-- John 1:3

And if only we had the will to use it! But, for many thousands of years now, we just don't.

The lógos holds always, but humans, always time and again, prove unable to ever understand it, both before hearing it and when they have first heard it.
  -- Heraclitus, circa 450 BC

 


1 ... slightly complicated by the fact that most people simply do not deal in knowledge (so if my "plain" English isn't really... well, you are not alone)

2 looks like an ivory tower... otherwise totally unintelligible, and so even more imposing

3 ... and I don't even know whose quote is that anymore (though I'm pretty sure it's Socrates')

4 BTW, rational means explainable ;) For example, a belief is rational if you can explain why it is true.

5 Because we need to know what is not possible in order to know our options, to have a choice, and, therefore, freedom.

7 Koine Greek "lógos", Aramaic "miltha", or Sanskrit "ātman" refer to the same concept, but no modern language has a word for it. Latin was already too modern, so in the Latin translation of Gospels "lógos" simply turned into "verbum" ("the word"). Probably meant as a placeholder, until they figured out a proper translation, but (in the rush?) things slipped through the cracks, as they often do.

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One answer reminds us of

Socrates' famous quote, "The only true wisdom is in knowing that you know nothing"

I am minded too of a Goon Show gag built on "Little does he know that I know...", elaborating each line until it concluded something like "Little does he know that I know that he knows that I know that he knows that I know nothing!" but several iterations longer.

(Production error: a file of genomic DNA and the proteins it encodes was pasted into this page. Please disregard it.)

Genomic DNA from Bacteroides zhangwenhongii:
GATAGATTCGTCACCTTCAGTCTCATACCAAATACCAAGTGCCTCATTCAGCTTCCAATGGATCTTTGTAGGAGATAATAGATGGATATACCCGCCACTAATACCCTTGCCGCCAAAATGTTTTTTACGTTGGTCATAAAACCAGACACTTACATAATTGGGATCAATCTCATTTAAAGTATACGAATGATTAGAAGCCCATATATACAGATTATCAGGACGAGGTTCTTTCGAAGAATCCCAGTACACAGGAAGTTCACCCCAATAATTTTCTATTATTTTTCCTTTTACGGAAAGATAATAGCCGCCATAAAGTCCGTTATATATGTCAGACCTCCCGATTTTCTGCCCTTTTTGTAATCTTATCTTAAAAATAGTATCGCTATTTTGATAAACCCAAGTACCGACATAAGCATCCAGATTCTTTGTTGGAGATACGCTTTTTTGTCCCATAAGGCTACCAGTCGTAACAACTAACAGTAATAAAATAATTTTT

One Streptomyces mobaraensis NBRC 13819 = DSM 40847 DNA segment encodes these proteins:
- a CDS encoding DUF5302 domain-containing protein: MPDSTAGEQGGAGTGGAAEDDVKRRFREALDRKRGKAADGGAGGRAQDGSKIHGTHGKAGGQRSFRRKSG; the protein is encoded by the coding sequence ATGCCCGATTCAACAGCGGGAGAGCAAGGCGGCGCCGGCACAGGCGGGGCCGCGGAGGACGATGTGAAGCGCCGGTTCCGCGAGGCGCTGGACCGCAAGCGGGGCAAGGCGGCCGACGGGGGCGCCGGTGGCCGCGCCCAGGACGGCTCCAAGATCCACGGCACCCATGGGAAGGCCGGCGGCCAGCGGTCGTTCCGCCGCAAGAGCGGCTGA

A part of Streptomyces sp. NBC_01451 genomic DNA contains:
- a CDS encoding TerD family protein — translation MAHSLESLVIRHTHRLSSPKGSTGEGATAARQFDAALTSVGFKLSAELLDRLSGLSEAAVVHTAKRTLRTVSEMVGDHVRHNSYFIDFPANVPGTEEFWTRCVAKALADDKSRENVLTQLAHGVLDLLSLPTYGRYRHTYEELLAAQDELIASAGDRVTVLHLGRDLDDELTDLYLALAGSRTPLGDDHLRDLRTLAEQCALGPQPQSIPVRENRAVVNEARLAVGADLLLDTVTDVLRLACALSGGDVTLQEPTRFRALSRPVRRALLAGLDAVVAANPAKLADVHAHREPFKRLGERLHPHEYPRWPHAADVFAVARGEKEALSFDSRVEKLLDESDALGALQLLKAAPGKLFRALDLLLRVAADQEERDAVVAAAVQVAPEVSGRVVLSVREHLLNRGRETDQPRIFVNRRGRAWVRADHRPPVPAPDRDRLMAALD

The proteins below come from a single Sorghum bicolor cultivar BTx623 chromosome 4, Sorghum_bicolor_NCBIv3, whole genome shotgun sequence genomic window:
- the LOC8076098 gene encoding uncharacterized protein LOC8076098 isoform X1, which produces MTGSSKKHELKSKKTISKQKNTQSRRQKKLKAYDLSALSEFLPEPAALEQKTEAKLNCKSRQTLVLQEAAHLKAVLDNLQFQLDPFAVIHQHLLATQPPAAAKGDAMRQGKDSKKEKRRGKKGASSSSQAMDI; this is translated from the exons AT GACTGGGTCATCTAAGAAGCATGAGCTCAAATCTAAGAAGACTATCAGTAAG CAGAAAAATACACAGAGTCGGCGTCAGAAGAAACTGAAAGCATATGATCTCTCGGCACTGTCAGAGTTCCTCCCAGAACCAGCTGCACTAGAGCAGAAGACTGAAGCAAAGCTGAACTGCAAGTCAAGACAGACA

Such issues bedevil our attempts to distinguish the idea of nothing from the (non)-existence of nothing, and indeed from the idea of the (non)-existence of nothing.

They are only compounded when the mystical experience of nothing enters the stage; has the mystic experienced a subjective idea of nothing or a subjective idea of the nothingness of the nothing which does (not) actually exist?

Our minds run in self-defeating circles, creating insoluble paradoxes. The cycle must be cut off by concluding something like:

  • The thing simply cannot be understood.
  • "Not nothing" is a double-negative and the whole thing collapses into misguided sophistry.
  • Since no useful understanding can be drawn, none should be attempted.

We can at least create and manipulate symbols which denote nothing, such as zero, the members of the empty set, and of course the word "nothing".

Ancient Taoists observed that to create an idea is to simultaneously create its opposite; the two cannot be disassociated. Our understanding of emptiness arises as an inseparable corollary of conscious experience being "something". Consequently, human languages typically treat "something" as a primitive and derive nothing as "not something".

However a logician or a mystic might equally choose "nothing" as their primitive and derive something as "not nothing". Thus, from the perspective of our understanding, the choice of either approach remains a purely subjective one. To seek an absolute choice between the two is to restart the cycle of paradox.